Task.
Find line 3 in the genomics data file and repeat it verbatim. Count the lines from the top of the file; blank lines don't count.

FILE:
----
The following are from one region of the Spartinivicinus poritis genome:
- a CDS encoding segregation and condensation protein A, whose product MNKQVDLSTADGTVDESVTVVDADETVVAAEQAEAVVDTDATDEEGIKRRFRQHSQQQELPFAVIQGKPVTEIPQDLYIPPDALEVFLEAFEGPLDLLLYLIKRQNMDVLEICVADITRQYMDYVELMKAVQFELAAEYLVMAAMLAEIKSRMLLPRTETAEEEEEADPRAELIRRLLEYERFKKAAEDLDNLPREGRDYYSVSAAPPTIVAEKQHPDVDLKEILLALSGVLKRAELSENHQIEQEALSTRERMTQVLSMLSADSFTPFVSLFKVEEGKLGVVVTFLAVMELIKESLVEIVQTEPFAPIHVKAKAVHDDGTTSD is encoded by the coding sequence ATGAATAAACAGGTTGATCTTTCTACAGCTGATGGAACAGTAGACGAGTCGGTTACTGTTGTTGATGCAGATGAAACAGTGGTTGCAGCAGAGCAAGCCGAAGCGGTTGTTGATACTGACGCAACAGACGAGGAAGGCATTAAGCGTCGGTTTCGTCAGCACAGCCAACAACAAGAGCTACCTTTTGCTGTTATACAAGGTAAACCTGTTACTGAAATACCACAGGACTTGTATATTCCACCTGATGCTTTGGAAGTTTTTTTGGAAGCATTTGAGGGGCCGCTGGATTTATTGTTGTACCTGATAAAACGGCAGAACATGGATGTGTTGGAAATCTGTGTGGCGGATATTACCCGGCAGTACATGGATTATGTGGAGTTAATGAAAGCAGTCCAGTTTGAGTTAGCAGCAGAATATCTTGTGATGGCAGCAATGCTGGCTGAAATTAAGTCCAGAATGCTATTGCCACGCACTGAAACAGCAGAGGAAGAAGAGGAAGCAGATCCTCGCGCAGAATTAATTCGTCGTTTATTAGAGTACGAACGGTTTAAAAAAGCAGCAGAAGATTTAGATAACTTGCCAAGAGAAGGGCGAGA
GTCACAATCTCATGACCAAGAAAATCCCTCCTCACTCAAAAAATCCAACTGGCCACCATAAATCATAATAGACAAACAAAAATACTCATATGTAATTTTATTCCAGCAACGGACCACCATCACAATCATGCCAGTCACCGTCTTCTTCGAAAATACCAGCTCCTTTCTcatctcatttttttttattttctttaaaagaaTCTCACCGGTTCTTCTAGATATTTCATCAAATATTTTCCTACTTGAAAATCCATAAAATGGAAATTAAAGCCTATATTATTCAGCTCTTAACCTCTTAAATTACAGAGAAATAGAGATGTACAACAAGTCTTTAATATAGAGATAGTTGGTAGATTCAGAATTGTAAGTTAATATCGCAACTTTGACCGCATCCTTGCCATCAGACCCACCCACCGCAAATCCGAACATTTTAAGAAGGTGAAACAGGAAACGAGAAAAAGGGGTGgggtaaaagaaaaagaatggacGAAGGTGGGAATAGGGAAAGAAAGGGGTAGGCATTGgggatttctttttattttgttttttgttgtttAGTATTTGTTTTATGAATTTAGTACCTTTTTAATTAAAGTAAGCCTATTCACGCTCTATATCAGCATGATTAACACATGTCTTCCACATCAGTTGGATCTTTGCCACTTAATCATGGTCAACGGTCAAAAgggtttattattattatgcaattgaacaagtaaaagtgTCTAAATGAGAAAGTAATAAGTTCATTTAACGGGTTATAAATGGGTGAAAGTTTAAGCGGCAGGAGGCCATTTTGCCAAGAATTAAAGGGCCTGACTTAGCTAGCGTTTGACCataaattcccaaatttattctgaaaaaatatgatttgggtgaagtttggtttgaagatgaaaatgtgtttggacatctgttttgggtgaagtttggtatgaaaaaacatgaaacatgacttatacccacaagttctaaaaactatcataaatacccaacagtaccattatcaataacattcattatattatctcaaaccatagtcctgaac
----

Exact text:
GTCACAATCTCATGACCAAGAAAATCCCTCCTCACTCAAAAAATCCAACTGGCCACCATAAATCATAATAGACAAACAAAAATACTCATATGTAATTTTATTCCAGCAACGGACCACCATCACAATCATGCCAGTCACCGTCTTCTTCGAAAATACCAGCTCCTTTCTcatctcatttttttttattttctttaaaagaaTCTCACCGGTTCTTCTAGATATTTCATCAAATATTTTCCTACTTGAAAATCCATAAAATGGAAATTAAAGCCTATATTATTCAGCTCTTAACCTCTTAAATTACAGAGAAATAGAGATGTACAACAAGTCTTTAATATAGAGATAGTTGGTAGATTCAGAATTGTAAGTTAATATCGCAACTTTGACCGCATCCTTGCCATCAGACCCACCCACCGCAAATCCGAACATTTTAAGAAGGTGAAACAGGAAACGAGAAAAAGGGGTGgggtaaaagaaaaagaatggacGAAGGTGGGAATAGGGAAAGAAAGGGGTAGGCATTGgggatttctttttattttgttttttgttgtttAGTATTTGTTTTATGAATTTAGTACCTTTTTAATTAAAGTAAGCCTATTCACGCTCTATATCAGCATGATTAACACATGTCTTCCACATCAGTTGGATCTTTGCCACTTAATCATGGTCAACGGTCAAAAgggtttattattattatgcaattgaacaagtaaaagtgTCTAAATGAGAAAGTAATAAGTTCATTTAACGGGTTATAAATGGGTGAAAGTTTAAGCGGCAGGAGGCCATTTTGCCAAGAATTAAAGGGCCTGACTTAGCTAGCGTTTGACCataaattcccaaatttattctgaaaaaatatgatttgggtgaagtttggtttgaagatgaaaatgtgtttggacatctgttttgggtgaagtttggtatgaaaaaacatgaaacatgacttatacccacaagttctaaaaactatcataaatacccaacagtaccattatcaataacattcattatattatctcaaaccatagtcctgaac